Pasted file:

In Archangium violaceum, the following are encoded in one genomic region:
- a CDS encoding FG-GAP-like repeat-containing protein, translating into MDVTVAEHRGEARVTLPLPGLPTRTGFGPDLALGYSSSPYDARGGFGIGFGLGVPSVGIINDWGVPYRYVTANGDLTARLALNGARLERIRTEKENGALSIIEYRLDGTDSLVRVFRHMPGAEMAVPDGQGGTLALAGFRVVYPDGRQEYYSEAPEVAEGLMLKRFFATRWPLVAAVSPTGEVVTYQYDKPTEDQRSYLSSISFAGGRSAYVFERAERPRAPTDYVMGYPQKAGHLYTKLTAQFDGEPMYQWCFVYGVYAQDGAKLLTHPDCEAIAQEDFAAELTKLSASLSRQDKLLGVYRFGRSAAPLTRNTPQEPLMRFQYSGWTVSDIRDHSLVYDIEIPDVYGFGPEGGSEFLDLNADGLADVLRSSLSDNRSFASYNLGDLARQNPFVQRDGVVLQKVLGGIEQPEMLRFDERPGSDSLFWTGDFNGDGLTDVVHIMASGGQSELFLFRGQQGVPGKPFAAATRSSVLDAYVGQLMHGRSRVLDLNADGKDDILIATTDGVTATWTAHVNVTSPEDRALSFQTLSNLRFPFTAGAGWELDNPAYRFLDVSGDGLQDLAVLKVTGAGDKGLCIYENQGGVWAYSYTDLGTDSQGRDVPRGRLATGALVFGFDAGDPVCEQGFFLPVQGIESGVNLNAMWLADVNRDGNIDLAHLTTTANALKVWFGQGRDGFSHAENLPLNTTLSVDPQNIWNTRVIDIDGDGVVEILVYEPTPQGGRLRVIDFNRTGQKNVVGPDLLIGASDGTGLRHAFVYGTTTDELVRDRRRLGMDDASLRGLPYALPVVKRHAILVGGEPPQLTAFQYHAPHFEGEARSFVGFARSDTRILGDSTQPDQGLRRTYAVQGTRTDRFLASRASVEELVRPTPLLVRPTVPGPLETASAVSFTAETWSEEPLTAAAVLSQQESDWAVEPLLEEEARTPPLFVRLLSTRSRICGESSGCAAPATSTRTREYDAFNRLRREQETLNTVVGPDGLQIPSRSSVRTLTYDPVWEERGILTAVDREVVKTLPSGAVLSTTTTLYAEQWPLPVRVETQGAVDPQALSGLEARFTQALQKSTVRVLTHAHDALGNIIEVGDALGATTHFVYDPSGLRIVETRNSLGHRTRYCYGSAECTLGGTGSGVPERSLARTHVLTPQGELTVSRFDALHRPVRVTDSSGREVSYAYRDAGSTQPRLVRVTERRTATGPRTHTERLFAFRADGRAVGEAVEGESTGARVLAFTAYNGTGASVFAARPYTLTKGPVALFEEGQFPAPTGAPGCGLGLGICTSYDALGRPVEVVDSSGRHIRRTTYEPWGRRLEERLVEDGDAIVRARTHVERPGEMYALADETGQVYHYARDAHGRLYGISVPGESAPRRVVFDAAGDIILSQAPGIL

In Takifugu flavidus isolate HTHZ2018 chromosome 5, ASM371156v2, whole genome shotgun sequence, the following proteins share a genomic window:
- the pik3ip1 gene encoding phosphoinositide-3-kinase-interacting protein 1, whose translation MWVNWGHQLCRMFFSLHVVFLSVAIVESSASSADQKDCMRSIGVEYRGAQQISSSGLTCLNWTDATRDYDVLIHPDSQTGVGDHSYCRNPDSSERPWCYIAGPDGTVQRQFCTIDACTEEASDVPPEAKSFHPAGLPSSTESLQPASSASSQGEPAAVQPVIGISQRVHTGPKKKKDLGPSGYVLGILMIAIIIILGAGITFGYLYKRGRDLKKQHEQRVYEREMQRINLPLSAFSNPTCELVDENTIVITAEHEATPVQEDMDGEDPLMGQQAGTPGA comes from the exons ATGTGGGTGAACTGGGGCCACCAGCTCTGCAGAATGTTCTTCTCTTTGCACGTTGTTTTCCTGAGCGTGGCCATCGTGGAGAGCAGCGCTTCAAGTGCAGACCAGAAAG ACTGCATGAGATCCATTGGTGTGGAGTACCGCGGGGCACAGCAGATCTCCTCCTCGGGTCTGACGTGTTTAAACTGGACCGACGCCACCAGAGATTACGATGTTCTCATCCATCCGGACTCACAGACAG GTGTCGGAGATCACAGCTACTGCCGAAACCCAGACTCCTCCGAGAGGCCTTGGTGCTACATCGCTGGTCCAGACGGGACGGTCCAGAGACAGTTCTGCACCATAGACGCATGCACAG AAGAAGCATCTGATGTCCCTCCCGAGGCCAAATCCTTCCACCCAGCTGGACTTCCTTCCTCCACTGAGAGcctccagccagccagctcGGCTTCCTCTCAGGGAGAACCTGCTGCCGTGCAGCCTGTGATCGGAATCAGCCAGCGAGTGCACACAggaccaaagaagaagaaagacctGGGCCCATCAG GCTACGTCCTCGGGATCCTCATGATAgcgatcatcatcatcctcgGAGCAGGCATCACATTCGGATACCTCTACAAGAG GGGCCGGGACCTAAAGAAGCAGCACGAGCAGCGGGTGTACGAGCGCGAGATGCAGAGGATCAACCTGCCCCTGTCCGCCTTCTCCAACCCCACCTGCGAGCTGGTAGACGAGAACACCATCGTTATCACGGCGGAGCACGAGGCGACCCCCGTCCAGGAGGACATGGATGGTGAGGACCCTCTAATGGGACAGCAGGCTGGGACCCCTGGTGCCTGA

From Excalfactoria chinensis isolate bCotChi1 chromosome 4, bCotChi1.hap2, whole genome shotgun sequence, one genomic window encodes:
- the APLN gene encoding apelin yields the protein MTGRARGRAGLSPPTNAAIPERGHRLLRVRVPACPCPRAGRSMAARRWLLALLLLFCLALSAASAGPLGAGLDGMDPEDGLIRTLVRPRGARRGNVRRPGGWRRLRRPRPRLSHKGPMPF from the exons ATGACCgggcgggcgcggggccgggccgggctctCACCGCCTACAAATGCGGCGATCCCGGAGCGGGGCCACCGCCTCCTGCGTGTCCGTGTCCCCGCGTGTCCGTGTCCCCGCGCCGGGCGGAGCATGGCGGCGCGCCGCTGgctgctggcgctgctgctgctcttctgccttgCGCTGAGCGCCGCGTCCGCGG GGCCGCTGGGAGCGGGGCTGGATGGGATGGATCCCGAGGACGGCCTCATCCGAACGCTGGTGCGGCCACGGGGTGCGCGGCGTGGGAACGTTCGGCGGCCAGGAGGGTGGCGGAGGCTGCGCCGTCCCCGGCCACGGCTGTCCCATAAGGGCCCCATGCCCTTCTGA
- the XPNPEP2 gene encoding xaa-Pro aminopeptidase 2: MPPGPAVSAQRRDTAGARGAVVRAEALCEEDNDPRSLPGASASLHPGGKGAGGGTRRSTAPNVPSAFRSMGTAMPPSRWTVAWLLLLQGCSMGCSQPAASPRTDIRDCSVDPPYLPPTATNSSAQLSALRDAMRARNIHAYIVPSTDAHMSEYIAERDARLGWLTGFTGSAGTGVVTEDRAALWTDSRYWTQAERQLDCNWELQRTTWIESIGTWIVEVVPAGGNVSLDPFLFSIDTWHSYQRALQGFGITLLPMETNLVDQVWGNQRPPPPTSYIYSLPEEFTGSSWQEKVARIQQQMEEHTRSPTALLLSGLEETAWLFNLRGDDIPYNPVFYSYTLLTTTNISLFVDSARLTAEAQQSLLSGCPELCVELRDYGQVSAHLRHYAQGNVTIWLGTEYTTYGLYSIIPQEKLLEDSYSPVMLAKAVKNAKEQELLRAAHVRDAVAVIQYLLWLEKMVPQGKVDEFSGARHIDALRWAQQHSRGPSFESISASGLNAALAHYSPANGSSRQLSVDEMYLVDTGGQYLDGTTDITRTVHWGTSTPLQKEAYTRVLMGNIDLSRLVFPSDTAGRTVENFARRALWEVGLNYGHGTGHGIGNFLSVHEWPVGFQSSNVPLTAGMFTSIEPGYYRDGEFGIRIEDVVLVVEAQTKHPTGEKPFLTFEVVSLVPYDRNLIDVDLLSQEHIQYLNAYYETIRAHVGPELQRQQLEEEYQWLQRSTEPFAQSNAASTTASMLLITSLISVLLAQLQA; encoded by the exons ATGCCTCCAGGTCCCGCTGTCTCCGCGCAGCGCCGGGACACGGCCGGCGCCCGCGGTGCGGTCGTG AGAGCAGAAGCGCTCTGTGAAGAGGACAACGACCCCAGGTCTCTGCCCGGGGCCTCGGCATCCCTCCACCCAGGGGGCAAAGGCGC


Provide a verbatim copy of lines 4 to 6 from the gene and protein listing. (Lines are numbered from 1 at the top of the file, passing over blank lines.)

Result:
- the pik3ip1 gene encoding phosphoinositide-3-kinase-interacting protein 1, whose translation MWVNWGHQLCRMFFSLHVVFLSVAIVESSASSADQKDCMRSIGVEYRGAQQISSSGLTCLNWTDATRDYDVLIHPDSQTGVGDHSYCRNPDSSERPWCYIAGPDGTVQRQFCTIDACTEEASDVPPEAKSFHPAGLPSSTESLQPASSASSQGEPAAVQPVIGISQRVHTGPKKKKDLGPSGYVLGILMIAIIIILGAGITFGYLYKRGRDLKKQHEQRVYEREMQRINLPLSAFSNPTCELVDENTIVITAEHEATPVQEDMDGEDPLMGQQAGTPGA comes from the exons ATGTGGGTGAACTGGGGCCACCAGCTCTGCAGAATGTTCTTCTCTTTGCACGTTGTTTTCCTGAGCGTGGCCATCGTGGAGAGCAGCGCTTCAAGTGCAGACCAGAAAG ACTGCATGAGATCCATTGGTGTGGAGTACCGCGGGGCACAGCAGATCTCCTCCTCGGGTCTGACGTGTTTAAACTGGACCGACGCCACCAGAGATTACGATGTTCTCATCCATCCGGACTCACAGACAG GTGTCGGAGATCACAGCTACTGCCGAAACCCAGACTCCTCCGAGAGGCCTTGGTGCTACATCGCTGGTCCAGACGGGACGGTCCAGAGACAGTTCTGCACCATAGACGCATGCACAG AAGAAGCATCTGATGTCCCTCCCGAGGCCAAATCCTTCCACCCAGCTGGACTTCCTTCCTCCACTGAGAGcctccagccagccagctcGGCTTCCTCTCAGGGAGAACCTGCTGCCGTGCAGCCTGTGATCGGAATCAGCCAGCGAGTGCACACAggaccaaagaagaagaaagacctGGGCCCATCAG GCTACGTCCTCGGGATCCTCATGATAgcgatcatcatcatcctcgGAGCAGGCATCACATTCGGATACCTCTACAAGAG GGGCCGGGACCTAAAGAAGCAGCACGAGCAGCGGGTGTACGAGCGCGAGATGCAGAGGATCAACCTGCCCCTGTCCGCCTTCTCCAACCCCACCTGCGAGCTGGTAGACGAGAACACCATCGTTATCACGGCGGAGCACGAGGCGACCCCCGTCCAGGAGGACATGGATGGTGAGGACCCTCTAATGGGACAGCAGGCTGGGACCCCTGGTGCCTGA

From Excalfactoria chinensis isolate bCotChi1 chromosome 4, bCotChi1.hap2, whole genome shotgun sequence, one genomic window encodes:
- the APLN gene encoding apelin yields the protein MTGRARGRAGLSPPTNAAIPERGHRLLRVRVPACPCPRAGRSMAARRWLLALLLLFCLALSAASAGPLGAGLDGMDPEDGLIRTLVRPRGARRGNVRRPGGWRRLRRPRPRLSHKGPMPF from the exons ATGACCgggcgggcgcggggccgggccgggctctCACCGCCTACAAATGCGGCGATCCCGGAGCGGGGCCACCGCCTCCTGCGTGTCCGTGTCCCCGCGTGTCCGTGTCCCCGCGCCGGGCGGAGCATGGCGGCGCGCCGCTGgctgctggcgctgctgctgctcttctgccttgCGCTGAGCGCCGCGTCCGCGG GGCCGCTGGGAGCGGGGCTGGATGGGATGGATCCCGAGGACGGCCTCATCCGAACGCTGGTGCGGCCACGGGGTGCGCGGCGTGGGAACGTTCGGCGGCCAGGAGGGTGGCGGAGGCTGCGCCGTCCCCGGCCACGGCTGTCCCATAAGGGCCCCATGCCCTTCTGA